Teenage Prescription Drug Misuse and Abuse
Teenage prescription is a growing concern in the United States since it is considered one of the leading causes of prescription drug abuse. Consequently, it is vital to focus on combating teenage prescription drug misuse and abuse. Despite the reduction in the consumption of illicit drugs in the United States, the abuse of prescription drugs, especially among teenagers, has been a major concern. A research study conducted on the nonmedical use of prescription medication among teenagers in the US concluded that parental socioeconomic status might have a stronger influence on the abuse of tranquilizers and stimulants. The data reveals that parents are not doing enough to control what their children have access to and use in the streets.
Prescription medication, especially prescription pain relievers, stimulants, tranquilizers, and sedatives, has become easily available and accessible by teenagers. According to the National Institute on Drug Abuse (NIDA), about 5,700 youth reported using prescription pain relievers for the first time without a doctor’s prescription (Volk, 2020). The Center for Disease Control and Prevention (CDC) indicated that in 2015, about 18% of people who misused prescription drugs were children as young as 12 (Stewart and Reed, 2015). The figure is constantly rising as they grow older. This implies that more teenagers are abusing prescription drugs at different ages.
The three key elements in the article “Finding and using data” useful in influencing policymakers include supporting information from an unlikely source, being careful in using small numbers or data from very small populations, and paying attention to information that does not support your position (ORC, 2017). To persuade policymakers, unbiased information about the insignificant numbers and accepting the contrasting views from your prism indicate that you are open to ideas that might help improve your agenda.
The Honorable James Lankford
1015 North Broadway Avenue
Oklahoma City, OK 73102
Dear Senator Lankford,
I am writing to you to inform you that the rate of prescription drug misuse/abuse among teenagers is increasingly growing in the United States, with Oklahoma being one of the affected states. More teenagers are using prescription medication for reasons other than the original prescription, such as taking the drugs more often or in large doses than prescribed, crushing the pills to inject or snort, and mixing it with certain other drugs or alcohol to get “high.”
In 2017, the national institute on Drug Abuse reported that more than 18 million people abused prescription drugs such as prescription pain relievers, stimulants, tranquilizers, and sedatives from as young as the age of 12 years. This is even higher than those who abuse inhalants, cocaine, hallucinogens, and heroin. In the same year, 388 opioid overdose-related deaths were registered in Oklahoma.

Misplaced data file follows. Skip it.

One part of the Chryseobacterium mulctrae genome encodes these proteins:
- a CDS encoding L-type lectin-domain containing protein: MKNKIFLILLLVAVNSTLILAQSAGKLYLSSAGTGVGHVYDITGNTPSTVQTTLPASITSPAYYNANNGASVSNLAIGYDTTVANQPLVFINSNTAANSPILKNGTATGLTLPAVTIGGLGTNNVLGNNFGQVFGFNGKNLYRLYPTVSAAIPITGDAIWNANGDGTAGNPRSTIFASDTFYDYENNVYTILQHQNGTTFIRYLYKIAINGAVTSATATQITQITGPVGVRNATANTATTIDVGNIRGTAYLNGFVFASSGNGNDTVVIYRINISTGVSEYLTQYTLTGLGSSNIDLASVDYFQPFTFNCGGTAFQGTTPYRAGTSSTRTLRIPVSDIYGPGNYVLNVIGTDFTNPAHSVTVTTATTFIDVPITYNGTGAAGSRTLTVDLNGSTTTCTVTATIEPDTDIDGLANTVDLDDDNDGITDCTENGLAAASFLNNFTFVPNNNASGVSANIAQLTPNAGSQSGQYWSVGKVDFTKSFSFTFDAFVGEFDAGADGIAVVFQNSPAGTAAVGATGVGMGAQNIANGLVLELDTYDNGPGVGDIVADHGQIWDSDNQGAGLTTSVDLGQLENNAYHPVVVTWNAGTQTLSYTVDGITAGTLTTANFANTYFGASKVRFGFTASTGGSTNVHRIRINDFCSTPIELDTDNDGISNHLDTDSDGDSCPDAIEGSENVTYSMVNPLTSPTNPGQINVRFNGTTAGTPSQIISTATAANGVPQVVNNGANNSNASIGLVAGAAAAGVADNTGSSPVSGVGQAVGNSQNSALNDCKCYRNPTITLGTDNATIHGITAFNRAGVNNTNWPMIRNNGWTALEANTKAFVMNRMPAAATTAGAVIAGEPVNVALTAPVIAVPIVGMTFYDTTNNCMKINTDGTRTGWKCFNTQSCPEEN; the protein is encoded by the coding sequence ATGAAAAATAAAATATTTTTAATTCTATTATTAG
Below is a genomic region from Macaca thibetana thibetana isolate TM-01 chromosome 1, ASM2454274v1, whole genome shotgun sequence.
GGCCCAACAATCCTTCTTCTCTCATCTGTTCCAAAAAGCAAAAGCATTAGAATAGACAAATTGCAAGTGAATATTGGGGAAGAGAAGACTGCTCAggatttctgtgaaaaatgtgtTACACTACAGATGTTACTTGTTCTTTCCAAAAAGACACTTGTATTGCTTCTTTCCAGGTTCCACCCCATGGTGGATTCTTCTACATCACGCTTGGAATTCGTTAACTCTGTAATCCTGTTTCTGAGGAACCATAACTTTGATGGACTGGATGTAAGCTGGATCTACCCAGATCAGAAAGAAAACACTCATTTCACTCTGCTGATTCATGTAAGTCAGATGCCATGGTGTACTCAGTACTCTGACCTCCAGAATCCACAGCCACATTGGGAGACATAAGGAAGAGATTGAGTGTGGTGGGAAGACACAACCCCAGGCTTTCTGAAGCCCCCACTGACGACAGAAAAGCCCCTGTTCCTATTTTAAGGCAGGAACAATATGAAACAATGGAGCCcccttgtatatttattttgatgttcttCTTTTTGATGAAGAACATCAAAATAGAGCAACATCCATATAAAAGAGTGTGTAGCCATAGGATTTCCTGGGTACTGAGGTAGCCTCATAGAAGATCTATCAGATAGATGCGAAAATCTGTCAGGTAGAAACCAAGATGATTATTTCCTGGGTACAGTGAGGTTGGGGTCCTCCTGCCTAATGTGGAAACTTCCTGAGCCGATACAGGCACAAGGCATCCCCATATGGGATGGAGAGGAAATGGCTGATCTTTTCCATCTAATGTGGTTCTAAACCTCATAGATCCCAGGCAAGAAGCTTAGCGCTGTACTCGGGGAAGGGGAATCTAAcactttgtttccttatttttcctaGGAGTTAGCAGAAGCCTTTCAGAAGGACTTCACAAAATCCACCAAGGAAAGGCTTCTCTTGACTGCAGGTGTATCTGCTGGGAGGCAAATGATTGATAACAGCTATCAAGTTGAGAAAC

To make a difference, interactive processes like the Social and Behavior Change Communication (SBCC) intervention could go a long way in reducing the abuse of prescription drugs while understanding the marketing mix and the information that reaches the stakeholders.
As a legislator, I know these statistics should be worrying, especially the increasing trends. I believe that your office can address this issue in our state’s public policy and champion the agenda to the next level. I am available in case my assistance might be valuable. Thank you for your time and your commitment to improving the health of all Oklahoma Citizens.
Stewart, D. T. & Reed, M. B. (2015). Nonmedical Use of Prescription Medications Among Young Adults in the United States. American Journal of Drug and Alcohol Abuse. 41(5): 458–464. doi: 10.3109/00952990.2015.1060242
Volk, K. (2020). Rise in Prescription Drug Misuse and Abuse Impacting Teens. Substance Abuse and Mental Health Services Administration. https://www.samhsa.gov/homelessness-programs-resources/hpr-resources/teen-prescription-drug-misuse-abuse
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Module 1 – SLP
The Session Long Project entails you going through the process of influencing policymakers. Review the Oklahoma Rehabilitation Council Advocacy Toolbox. Read the “Writing to government officials or lobbyists” and the “Raising a Concern” sample letter. Additionally, read the “Finding and using data” article for this assignment.
The health topic for this Session Long Project will focus on Prescription Drug Misuse/Abuse.
Choose any topic that is related to the category stated above. Choose whether you will advocate for change at the local, state, or national level.
For this SLP assignment, you will be writing to “raise a concern.”
Choose three key elements from “Finding and using data” page and discuss how these elements relate to influencing policymakers (one paragraph).
Write a one-page letter that encompasses the information from the above 3 bullets (on “raise a concern”).
Note: The first page addresses bullets 1–3. The second page is a one-page letter on “raising a concern” and encompasses the information from questions 1–3 (see sample letters for guidance). Your letter must be on a topic related to the category stated above and must be directed toward the local, state, OR federal level.
Length: 2 pages (excluding the cover page and the reference list).
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